storie di prigionieri in Australia

One of the first novels written in Australia was For the Term of His Natural Life (1870-1872) by Marcus Clarke (1846-1881),  published in the Australian Journal between 1870 and 1872 under the title of His Natural Life. As a novel it appeared in 1874.
It is the story of  life in Australia for the first convicts (= prigionieri) deported there. The protagonist is Rufus Dawes, a young man transported (= deportato) for a murder that he did not commit.
The story starts with a prologue: a young  British aristocrat, Richard Devine, son of the rich Sir Richard Devine discovers that Richard  is not his real son. Richerd is the son of Lord Bellasis. Sir Richard sends Richard away and disinherits (= disereda) him. While Richard is leaving he witness (= è testimone) the murder of his real father and sees Sir Richard walking away from the scene of the crime. The police come and arrest him who gives the name of Rufus Dawes. Moreover, Sir Richard returns home and dies. Rufus is found not guilty (= colpevole) of the murder but guilty of the robbery (= furto) of the corpse (= cadavere) and sentenced to transportation to the penal colony of Australia.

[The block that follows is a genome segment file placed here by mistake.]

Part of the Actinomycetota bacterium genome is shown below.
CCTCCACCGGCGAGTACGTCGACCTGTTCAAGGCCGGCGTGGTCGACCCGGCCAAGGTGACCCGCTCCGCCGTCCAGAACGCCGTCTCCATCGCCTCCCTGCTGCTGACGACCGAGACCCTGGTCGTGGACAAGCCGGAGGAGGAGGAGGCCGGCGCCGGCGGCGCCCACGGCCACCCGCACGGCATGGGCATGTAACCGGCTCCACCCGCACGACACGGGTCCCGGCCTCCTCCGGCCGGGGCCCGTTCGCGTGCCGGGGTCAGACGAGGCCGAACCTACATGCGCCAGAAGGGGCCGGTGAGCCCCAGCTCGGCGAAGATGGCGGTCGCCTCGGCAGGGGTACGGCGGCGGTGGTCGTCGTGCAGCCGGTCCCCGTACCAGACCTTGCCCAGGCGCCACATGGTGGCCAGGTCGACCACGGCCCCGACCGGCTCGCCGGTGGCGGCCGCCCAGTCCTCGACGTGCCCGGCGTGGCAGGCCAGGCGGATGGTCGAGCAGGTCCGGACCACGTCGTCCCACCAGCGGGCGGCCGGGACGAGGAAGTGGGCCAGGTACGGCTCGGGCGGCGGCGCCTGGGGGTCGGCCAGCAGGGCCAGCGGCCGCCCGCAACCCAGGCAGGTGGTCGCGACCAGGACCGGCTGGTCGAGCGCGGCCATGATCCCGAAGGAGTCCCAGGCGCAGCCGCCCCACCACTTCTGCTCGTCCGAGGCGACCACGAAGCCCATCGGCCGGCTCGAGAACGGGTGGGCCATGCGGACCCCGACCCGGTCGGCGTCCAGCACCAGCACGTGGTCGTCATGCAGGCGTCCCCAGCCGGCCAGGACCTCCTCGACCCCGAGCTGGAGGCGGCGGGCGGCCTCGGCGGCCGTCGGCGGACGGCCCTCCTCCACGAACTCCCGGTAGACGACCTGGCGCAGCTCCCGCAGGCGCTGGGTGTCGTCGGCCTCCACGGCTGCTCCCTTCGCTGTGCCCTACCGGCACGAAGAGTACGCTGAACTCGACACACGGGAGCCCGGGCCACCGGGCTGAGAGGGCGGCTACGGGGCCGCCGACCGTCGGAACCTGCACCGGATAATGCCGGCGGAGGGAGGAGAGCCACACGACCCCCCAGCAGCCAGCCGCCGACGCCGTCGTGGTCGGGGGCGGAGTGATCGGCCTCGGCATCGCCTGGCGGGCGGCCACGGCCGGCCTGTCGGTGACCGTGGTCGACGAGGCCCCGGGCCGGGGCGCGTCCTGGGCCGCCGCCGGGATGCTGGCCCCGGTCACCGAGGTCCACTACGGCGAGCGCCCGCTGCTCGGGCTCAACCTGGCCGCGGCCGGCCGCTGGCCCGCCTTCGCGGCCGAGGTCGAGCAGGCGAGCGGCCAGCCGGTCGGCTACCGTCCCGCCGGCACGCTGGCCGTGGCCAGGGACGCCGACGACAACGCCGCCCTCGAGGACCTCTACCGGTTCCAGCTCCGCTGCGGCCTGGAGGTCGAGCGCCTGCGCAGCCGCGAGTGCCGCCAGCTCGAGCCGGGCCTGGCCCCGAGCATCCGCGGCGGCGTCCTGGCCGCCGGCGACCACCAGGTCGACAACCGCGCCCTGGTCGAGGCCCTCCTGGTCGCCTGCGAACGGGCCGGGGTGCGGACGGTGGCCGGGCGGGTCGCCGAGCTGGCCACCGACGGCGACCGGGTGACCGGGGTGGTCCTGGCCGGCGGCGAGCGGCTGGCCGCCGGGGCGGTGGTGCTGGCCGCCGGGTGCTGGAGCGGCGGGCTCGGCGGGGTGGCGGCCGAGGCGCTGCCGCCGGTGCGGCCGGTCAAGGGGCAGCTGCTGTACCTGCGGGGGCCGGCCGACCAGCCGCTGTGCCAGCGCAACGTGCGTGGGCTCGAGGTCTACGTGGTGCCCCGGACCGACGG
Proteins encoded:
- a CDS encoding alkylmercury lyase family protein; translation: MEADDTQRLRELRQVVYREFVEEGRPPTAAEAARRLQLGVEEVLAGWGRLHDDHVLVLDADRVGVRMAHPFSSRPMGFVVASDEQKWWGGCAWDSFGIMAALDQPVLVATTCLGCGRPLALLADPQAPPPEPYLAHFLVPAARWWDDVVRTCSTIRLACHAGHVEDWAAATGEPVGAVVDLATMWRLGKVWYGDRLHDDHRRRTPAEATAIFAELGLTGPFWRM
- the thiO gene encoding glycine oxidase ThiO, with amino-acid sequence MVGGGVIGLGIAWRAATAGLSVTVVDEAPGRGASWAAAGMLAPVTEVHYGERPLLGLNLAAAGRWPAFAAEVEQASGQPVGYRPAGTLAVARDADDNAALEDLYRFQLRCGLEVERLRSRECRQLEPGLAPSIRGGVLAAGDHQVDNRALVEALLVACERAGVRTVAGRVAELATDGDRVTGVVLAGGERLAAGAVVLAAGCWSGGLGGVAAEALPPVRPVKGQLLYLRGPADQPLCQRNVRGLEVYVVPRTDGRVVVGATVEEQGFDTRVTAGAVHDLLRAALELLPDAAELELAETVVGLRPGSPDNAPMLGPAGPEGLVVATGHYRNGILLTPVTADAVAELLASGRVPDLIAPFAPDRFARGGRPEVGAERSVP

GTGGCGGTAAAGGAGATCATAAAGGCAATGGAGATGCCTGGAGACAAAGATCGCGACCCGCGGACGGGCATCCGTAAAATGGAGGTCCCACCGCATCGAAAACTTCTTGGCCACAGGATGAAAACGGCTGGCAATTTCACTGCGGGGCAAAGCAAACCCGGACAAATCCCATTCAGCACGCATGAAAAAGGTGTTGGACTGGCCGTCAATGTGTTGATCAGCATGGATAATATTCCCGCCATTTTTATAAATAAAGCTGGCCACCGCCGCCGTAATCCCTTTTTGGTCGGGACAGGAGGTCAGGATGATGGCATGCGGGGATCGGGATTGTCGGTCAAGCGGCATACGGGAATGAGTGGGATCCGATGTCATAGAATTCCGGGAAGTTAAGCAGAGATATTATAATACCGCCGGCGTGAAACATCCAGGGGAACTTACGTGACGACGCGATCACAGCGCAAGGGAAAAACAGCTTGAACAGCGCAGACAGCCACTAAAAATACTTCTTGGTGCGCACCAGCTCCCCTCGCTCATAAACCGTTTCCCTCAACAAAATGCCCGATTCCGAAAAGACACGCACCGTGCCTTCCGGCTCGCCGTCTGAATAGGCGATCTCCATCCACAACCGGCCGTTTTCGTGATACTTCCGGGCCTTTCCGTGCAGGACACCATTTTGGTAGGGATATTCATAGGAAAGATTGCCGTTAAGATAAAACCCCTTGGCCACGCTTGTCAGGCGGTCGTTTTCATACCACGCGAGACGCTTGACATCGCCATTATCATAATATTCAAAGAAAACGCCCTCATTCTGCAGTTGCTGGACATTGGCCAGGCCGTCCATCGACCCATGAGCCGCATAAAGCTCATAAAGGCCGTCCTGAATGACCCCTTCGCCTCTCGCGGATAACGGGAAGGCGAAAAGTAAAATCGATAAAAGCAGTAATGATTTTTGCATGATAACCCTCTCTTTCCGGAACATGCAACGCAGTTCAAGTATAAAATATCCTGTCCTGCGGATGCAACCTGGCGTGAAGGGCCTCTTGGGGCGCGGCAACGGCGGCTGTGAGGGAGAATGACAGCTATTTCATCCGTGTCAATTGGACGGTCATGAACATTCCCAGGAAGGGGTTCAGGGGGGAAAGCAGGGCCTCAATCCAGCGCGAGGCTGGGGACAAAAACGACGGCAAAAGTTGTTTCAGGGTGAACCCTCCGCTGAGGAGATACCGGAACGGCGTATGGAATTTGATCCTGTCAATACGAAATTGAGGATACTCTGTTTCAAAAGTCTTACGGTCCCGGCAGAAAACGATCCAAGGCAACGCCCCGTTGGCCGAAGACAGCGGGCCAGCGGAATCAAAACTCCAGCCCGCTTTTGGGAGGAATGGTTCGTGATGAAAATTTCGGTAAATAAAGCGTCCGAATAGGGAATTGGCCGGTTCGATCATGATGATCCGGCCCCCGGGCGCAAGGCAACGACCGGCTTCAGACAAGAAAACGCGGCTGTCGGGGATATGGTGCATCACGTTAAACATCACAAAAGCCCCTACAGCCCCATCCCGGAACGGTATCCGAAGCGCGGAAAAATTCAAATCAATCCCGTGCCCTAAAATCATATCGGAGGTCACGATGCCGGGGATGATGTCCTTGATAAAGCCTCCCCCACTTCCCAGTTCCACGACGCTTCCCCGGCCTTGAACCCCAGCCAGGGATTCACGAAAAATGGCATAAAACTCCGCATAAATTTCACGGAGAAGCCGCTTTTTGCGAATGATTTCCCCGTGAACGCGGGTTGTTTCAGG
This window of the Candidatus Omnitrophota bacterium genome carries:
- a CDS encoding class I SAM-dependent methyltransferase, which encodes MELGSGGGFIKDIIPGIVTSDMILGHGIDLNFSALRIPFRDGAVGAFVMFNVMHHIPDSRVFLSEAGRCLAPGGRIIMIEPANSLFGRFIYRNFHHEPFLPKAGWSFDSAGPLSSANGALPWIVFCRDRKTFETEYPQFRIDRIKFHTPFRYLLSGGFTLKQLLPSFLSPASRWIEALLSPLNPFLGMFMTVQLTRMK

From this moment on Rufus Dawed experiences all sort of adventures and is accused of mutinies and murders. Only  at the end he will be recognized innocent and honest , but too late.
The book is typical of the Victorian convict novels where the protagonist is wrongly accused – a real murderer could not be a hero. But it is also a punctual  a denounce of the punishments and of the  inhumane treatments inflected to convicts. Some of them were transported only  for relatively minor crimes.
The sources are real: it is based on the escape of Alexander Pearce, called “Pieman”, who ate his companions during two different escape attempts from the Macquarie Harbour Penal Settlement in Tasmania and on personal visits of the author there.